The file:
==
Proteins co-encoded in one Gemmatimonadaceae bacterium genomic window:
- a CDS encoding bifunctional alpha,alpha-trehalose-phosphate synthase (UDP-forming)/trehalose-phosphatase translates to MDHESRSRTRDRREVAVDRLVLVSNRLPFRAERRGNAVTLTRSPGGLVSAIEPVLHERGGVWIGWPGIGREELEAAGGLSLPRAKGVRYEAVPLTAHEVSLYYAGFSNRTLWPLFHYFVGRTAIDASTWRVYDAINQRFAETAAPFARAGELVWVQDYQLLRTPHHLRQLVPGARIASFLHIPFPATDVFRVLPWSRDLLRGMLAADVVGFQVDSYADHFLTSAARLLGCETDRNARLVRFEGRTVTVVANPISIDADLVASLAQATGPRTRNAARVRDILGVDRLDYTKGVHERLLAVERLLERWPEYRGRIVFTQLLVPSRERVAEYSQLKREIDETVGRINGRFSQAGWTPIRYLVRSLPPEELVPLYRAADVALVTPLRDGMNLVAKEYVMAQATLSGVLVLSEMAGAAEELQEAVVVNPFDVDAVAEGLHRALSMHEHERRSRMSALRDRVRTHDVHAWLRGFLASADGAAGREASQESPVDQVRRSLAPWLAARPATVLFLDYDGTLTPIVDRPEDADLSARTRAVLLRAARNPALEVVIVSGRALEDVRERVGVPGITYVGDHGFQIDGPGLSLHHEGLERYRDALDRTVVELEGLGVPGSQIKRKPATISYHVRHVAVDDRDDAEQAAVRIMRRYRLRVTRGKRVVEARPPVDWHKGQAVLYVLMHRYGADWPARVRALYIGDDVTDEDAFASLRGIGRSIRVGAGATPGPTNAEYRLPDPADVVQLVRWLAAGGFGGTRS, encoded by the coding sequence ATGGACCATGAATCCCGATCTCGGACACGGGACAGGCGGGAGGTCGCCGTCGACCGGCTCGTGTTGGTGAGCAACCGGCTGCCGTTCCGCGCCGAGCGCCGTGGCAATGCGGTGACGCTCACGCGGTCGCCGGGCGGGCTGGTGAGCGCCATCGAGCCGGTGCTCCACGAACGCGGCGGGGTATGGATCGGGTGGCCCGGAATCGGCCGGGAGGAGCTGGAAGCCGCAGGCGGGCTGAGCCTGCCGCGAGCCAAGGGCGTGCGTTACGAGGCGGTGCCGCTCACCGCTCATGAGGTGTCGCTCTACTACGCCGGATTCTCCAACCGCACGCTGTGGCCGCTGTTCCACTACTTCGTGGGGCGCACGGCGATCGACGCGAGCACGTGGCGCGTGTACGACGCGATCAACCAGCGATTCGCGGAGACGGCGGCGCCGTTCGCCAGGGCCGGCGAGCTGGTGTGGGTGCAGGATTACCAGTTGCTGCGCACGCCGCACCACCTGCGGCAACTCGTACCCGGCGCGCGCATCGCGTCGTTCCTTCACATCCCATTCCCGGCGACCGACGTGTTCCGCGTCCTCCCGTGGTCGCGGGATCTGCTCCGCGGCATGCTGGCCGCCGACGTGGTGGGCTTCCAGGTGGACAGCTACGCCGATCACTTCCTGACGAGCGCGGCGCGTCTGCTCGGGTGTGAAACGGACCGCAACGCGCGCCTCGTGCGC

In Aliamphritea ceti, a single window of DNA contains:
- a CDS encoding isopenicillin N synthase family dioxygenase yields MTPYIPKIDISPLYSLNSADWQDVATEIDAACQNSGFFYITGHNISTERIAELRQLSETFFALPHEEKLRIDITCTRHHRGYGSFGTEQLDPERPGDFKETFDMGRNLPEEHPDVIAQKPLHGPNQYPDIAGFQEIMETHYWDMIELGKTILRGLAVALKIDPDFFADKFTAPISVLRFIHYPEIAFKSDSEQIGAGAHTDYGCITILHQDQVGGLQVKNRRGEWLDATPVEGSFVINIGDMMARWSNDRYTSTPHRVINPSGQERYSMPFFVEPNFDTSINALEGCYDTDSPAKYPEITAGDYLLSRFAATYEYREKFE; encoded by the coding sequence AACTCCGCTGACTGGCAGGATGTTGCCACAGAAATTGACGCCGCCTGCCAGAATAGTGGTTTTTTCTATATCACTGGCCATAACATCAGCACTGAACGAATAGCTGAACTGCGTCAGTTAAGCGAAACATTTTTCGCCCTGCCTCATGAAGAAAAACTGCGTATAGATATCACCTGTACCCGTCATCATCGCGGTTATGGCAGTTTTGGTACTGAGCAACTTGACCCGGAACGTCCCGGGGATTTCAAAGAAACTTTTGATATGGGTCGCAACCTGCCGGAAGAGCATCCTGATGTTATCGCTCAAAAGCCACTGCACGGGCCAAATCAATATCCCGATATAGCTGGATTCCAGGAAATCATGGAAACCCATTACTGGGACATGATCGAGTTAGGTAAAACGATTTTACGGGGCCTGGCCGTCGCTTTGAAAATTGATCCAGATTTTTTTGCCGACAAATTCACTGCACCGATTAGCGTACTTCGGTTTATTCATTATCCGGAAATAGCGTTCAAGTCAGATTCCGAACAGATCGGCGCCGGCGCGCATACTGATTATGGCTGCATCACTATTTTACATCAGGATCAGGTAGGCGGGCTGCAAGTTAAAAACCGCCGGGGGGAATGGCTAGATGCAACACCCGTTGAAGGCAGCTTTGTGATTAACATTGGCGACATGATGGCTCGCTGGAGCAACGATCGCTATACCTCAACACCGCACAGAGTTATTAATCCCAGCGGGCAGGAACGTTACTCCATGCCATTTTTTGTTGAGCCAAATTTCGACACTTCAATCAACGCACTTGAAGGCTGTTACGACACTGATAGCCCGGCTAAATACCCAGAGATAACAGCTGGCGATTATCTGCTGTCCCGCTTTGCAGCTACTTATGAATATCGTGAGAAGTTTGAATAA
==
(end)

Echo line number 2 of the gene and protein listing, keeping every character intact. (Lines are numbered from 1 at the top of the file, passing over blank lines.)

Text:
- a CDS encoding bifunctional alpha,alpha-trehalose-phosphate synthase (UDP-forming)/trehalose-phosphatase translates to MDHESRSRTRDRREVAVDRLVLVSNRLPFRAERRGNAVTLTRSPGGLVSAIEPVLHERGGVWIGWPGIGREELEAAGGLSLPRAKGVRYEAVPLTAHEVSLYYAGFSNRTLWPLFHYFVGRTAIDASTWRVYDAINQRFAETAAPFARAGELVWVQDYQLLRTPHHLRQLVPGARIASFLHIPFPATDVFRVLPWSRDLLRGMLAADVVGFQVDSYADHFLTSAARLLGCETDRNARLVRFEGRTVTVVANPISIDADLVASLAQATGPRTRNAARVRDILGVDRLDYTKGVHERLLAVERLLERWPEYRGRIVFTQLLVPSRERVAEYSQLKREIDETVGRINGRFSQAGWTPIRYLVRSLPPEELVPLYRAADVALVTPLRDGMNLVAKEYVMAQATLSGVLVLSEMAGAAEELQEAVVVNPFDVDAVAEGLHRALSMHEHERRSRMSALRDRVRTHDVHAWLRGFLASADGAAGREASQESPVDQVRRSLAPWLAARPATVLFLDYDGTLTPIVDRPEDADLSARTRAVLLRAARNPALEVVIVSGRALEDVRERVGVPGITYVGDHGFQIDGPGLSLHHEGLERYRDALDRTVVELEGLGVPGSQIKRKPATISYHVRHVAVDDRDDAEQAAVRIMRRYRLRVTRGKRVVEARPPVDWHKGQAVLYVLMHRYGADWPARVRALYIGDDVTDEDAFASLRGIGRSIRVGAGATPGPTNAEYRLPDPADVVQLVRWLAAGGFGGTRS, encoded by the coding sequence ATGGACCATGAATCCCGATCTCGGACACGGGACAGGCGGGAGGTCGCCGTCGACCGGCTCGTGTTGGTGAGCAACCGGCTGCCGTTCCGCGCCGAGCGCCGTGGCAATGCGGTGACGCTCACGCGGTCGCCGGGCGGGCTGGTGAGCGCCATCGAGCCGGTGCTCCACGAACGCGGCGGGGTATGGATCGGGTGGCCCGGAATCGGCCGGGAGGAGCTGGAAGCCGCAGGCGGGCTGAGCCTGCCGCGAGCCAAGGGCGTGCGTTACGAGGCGGTGCCGCTCACCGCTCATGAGGTGTCGCTCTACTACGCCGGATTCTCCAACCGCACGCTGTGGCCGCTGTTCCACTACTTCGTGGGGCGCACGGCGATCGACGCGAGCACGTGGCGCGTGTACGACGCGATCAACCAGCGATTCGCGGAGACGGCGGCGCCGTTCGCCAGGGCCGGCGAGCTGGTGTGGGTGCAGGATTACCAGTTGCTGCGCACGCCGCACCACCTGCGGCAACTCGTACCCGGCGCGCGCATCGCGTCGTTCCTTCACATCCCATTCCCGGCGACCGACGTGTTCCGCGTCCTCCCGTGGTCGCGGGATCTGCTCCGCGGCATGCTGGCCGCCGACGTGGTGGGCTTCCAGGTGGACAGCTACGCCGATCACTTCCTGACGAGCGCGGCGCGTCTGCTCGGGTGTGAAACGGACCGCAACGCGCGCCTCGTGCGC